She searches for patterns that might hint at some undergirding spiritual foundation. After she returns from a funeral of a friend, she says, “I need to believe in patterns beyond my human understanding.” She knows some of her conclusions may be questionable: is there really meaning in the fact her beloved aunt dies the same day her nephew is born? Still, she has moments of certainty. Slicing open a cabbage, she sees “the hidden patterns and swirls in the packed leaves” and is certain it is “too beautiful to be accidental.”

Babine’s essays reference Lutheran traditions and are imbued with a sense of the sacred. But in the same way Babine pushes against narrative structure, she also resists any particular spiritual framework or religious rhetoric. She wants to honor the spaces of unknowing. Faced with the mystery of her mother’s cancer, she is repelled by simple, saccharine prayer memes. Nor does she feel she can place her full faith in what she calls the Miracle of Modern Medicine. She concludes, “So I put my trust in Rose Levy Beranbaum’s The Cake Bible instead.”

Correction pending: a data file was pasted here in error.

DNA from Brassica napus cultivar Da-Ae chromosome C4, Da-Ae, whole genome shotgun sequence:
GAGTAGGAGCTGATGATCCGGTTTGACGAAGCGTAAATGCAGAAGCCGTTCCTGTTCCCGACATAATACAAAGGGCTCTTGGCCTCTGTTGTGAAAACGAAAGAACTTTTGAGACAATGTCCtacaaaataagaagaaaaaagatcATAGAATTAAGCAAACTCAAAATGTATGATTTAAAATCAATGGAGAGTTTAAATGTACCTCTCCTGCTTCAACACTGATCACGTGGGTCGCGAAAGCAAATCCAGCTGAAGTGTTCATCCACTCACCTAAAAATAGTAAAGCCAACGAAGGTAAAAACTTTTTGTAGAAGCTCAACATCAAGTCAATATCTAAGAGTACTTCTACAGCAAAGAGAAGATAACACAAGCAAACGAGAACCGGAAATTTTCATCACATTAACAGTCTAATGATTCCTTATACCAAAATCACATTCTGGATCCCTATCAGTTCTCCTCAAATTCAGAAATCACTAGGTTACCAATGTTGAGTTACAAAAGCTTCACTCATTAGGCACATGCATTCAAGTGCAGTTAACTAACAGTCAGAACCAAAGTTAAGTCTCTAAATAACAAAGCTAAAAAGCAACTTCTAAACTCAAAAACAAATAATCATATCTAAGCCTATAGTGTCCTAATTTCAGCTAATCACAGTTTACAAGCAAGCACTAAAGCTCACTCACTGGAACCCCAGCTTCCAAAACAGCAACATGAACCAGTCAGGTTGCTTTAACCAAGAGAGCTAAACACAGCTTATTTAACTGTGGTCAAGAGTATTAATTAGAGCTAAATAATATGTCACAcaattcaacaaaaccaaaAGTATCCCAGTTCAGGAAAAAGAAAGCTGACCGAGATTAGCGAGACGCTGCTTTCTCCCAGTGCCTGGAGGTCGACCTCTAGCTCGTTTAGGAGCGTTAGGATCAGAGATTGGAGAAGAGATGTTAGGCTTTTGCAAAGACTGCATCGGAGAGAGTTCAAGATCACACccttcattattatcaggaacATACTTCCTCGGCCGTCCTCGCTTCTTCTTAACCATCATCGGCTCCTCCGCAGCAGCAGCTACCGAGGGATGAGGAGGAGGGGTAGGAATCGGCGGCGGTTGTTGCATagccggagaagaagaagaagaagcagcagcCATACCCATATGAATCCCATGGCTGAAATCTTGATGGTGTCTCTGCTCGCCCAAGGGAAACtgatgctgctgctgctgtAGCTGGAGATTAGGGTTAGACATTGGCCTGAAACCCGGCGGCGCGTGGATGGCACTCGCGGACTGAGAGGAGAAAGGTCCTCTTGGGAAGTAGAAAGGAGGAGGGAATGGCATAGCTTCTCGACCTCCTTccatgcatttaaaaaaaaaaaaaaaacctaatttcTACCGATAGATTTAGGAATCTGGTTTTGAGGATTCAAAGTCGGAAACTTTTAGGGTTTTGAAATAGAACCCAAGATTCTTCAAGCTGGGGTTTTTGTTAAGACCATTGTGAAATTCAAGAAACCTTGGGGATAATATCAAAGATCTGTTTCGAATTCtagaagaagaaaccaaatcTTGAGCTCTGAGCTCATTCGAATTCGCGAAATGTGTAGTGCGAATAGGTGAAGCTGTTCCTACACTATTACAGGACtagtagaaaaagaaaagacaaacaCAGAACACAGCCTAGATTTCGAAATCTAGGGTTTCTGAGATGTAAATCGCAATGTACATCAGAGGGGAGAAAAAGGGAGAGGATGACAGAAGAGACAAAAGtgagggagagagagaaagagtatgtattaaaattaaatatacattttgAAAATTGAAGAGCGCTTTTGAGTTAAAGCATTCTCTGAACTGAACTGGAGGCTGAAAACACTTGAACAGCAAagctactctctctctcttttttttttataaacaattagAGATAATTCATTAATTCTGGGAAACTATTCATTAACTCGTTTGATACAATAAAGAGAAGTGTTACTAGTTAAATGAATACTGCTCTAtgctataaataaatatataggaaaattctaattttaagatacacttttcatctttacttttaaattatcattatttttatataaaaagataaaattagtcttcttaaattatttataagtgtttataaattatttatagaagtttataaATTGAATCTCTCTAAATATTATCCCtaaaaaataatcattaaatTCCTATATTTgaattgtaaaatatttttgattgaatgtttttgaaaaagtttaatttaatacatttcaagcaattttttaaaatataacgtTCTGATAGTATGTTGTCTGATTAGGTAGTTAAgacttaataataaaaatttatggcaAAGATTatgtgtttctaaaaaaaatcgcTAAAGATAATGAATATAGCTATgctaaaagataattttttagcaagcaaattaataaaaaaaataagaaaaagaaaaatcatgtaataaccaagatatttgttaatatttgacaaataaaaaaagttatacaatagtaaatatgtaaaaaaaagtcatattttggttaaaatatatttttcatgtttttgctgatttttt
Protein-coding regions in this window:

That last quip is funny, but it suggests more than the worship of buttercream frosting. This is Babine’s religion: Admit what you don’t understand. Do humble tasks with attention. Tend to one another with love. Pay attention to a world in which we “find the divine in an ordinary salad of cucumber, tomatoes, and onions on a Tuesday night, a moment where the individuality of cancer meets a community who will not let you walk this path alone.”


All the Wild Hungers: A Season of Cooking and Cancer by Karen Babine
Milkweed Editions
$16.00 paperbook or ebook | Buy Now!


Tarn Wilson is the author of the memoir The Slow Farm (Ovenbird Books: Judith Kitchen Select, 2014) about her childhood with her hippy parents in the Canadian wilderness. Her essays appear in Brevity, Defunct, Gulf Stream, Harvard Divinity Bulletin, J Journal, River Teeth, Ruminate, and The Sun, among others. She is a graduate of the Rainier Writing Workshop and a high school teacher in the San Francisco Bay Area.